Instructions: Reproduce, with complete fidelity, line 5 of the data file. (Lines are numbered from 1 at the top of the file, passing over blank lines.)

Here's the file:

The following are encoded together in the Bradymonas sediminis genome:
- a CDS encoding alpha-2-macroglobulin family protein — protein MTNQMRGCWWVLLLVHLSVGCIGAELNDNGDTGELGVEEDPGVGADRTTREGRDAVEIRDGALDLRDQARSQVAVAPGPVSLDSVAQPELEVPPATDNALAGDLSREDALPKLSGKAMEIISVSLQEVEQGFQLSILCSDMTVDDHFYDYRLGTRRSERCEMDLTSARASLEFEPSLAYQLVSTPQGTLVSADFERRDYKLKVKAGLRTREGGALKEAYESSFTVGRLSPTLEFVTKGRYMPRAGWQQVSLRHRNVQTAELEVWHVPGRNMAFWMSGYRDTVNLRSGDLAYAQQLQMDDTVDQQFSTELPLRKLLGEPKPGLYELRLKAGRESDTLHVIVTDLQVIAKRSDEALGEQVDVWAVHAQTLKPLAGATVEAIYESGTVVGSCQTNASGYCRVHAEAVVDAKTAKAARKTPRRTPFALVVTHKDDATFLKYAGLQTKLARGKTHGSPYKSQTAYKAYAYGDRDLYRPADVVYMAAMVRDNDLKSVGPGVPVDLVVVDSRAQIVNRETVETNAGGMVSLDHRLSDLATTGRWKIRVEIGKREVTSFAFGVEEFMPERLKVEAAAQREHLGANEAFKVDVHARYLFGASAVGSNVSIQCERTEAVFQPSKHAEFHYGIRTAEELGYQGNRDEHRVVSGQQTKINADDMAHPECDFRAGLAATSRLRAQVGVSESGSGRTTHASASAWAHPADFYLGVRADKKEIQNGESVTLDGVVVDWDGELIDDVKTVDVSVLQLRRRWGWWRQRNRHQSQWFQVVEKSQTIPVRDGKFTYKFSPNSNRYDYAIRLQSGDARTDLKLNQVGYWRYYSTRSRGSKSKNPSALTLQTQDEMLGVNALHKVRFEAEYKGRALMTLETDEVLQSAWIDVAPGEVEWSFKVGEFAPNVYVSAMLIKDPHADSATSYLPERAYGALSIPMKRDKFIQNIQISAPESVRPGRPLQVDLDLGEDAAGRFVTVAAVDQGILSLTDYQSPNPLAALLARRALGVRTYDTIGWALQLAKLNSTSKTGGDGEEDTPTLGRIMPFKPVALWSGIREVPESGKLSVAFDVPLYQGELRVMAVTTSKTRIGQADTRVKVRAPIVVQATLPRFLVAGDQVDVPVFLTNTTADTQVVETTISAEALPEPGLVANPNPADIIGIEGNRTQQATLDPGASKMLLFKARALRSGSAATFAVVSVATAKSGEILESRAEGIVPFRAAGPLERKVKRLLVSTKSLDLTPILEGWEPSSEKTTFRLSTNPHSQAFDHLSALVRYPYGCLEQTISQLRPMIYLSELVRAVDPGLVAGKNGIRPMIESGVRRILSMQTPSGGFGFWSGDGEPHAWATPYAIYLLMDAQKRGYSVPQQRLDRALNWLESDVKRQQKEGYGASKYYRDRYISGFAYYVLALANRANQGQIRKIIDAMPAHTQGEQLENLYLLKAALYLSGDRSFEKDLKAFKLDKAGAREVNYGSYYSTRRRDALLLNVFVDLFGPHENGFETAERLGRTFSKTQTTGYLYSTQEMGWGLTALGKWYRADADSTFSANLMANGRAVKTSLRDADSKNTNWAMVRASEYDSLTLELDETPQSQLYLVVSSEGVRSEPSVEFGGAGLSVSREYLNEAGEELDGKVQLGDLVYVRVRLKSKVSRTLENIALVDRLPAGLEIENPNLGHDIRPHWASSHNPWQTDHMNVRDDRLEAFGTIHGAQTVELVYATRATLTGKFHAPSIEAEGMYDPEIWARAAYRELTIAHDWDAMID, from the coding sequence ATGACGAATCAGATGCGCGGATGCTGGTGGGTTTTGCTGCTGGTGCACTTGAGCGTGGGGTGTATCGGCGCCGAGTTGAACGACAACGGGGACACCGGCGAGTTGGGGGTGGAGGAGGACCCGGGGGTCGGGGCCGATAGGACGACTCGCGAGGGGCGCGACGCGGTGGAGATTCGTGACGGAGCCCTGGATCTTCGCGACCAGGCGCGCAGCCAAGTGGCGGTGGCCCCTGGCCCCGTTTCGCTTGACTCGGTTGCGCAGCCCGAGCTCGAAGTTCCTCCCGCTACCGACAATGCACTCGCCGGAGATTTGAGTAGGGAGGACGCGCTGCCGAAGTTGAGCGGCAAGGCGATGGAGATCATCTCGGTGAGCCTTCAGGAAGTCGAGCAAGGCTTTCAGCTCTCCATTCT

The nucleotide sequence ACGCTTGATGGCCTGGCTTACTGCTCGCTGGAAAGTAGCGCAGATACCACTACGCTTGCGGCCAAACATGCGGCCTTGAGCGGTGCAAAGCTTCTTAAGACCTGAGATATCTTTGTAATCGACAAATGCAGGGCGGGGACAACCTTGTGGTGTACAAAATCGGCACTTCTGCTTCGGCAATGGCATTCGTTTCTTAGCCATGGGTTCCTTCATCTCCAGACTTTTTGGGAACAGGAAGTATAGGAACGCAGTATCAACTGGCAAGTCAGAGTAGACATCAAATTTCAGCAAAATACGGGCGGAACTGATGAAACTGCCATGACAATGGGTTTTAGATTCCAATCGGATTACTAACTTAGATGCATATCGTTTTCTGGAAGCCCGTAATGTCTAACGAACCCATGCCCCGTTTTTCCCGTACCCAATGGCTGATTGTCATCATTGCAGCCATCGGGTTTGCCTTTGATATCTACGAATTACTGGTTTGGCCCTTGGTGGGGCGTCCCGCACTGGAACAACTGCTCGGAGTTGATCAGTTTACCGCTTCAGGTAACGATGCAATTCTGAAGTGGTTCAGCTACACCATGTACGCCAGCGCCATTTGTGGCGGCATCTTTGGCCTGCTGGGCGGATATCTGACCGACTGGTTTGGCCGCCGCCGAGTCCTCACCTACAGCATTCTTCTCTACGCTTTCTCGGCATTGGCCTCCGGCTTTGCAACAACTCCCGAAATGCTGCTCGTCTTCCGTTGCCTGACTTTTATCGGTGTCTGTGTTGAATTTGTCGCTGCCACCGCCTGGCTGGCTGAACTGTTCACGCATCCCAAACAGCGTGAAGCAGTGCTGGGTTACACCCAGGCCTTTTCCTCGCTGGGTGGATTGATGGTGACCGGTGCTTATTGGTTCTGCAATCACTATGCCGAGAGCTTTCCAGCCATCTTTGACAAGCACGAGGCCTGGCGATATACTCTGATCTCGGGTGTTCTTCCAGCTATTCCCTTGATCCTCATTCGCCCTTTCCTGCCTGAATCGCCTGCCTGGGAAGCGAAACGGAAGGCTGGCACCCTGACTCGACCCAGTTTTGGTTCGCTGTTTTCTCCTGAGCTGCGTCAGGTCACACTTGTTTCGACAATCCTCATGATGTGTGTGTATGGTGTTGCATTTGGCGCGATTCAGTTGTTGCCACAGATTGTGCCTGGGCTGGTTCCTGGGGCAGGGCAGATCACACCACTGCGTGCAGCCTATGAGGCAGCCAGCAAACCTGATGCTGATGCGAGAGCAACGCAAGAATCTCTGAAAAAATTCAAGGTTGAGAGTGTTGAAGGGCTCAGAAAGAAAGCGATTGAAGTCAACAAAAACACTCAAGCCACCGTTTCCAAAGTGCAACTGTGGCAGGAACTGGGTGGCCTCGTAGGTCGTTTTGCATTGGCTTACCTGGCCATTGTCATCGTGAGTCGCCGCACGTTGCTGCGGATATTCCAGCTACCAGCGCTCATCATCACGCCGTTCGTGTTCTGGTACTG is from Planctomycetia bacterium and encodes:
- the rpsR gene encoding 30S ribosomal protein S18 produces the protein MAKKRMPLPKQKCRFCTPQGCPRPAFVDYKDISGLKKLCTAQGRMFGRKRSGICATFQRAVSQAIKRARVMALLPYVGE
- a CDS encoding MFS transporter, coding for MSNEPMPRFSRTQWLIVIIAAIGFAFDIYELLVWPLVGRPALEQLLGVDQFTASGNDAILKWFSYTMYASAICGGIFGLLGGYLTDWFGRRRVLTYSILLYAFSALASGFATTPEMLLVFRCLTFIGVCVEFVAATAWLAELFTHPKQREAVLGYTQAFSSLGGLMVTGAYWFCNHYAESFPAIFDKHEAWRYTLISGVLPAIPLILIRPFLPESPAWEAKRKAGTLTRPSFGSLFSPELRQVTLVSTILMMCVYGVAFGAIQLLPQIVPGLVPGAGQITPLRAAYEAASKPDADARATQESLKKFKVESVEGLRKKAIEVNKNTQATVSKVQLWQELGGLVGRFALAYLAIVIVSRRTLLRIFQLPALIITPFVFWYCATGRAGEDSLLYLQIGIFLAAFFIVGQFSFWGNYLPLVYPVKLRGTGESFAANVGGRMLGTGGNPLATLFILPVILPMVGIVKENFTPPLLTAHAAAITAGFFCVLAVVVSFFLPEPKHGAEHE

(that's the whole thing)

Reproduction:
- a CDS encoding MFS transporter, coding for MSNEPMPRFSRTQWLIVIIAAIGFAFDIYELLVWPLVGRPALEQLLGVDQFTASGNDAILKWFSYTMYASAICGGIFGLLGGYLTDWFGRRRVLTYSILLYAFSALASGFATTPEMLLVFRCLTFIGVCVEFVAATAWLAELFTHPKQREAVLGYTQAFSSLGGLMVTGAYWFCNHYAESFPAIFDKHEAWRYTLISGVLPAIPLILIRPFLPESPAWEAKRKAGTLTRPSFGSLFSPELRQVTLVSTILMMCVYGVAFGAIQLLPQIVPGLVPGAGQITPLRAAYEAASKPDADARATQESLKKFKVESVEGLRKKAIEVNKNTQATVSKVQLWQELGGLVGRFALAYLAIVIVSRRTLLRIFQLPALIITPFVFWYCATGRAGEDSLLYLQIGIFLAAFFIVGQFSFWGNYLPLVYPVKLRGTGESFAANVGGRMLGTGGNPLATLFILPVILPMVGIVKENFTPPLLTAHAAAITAGFFCVLAVVVSFFLPEPKHGAEHE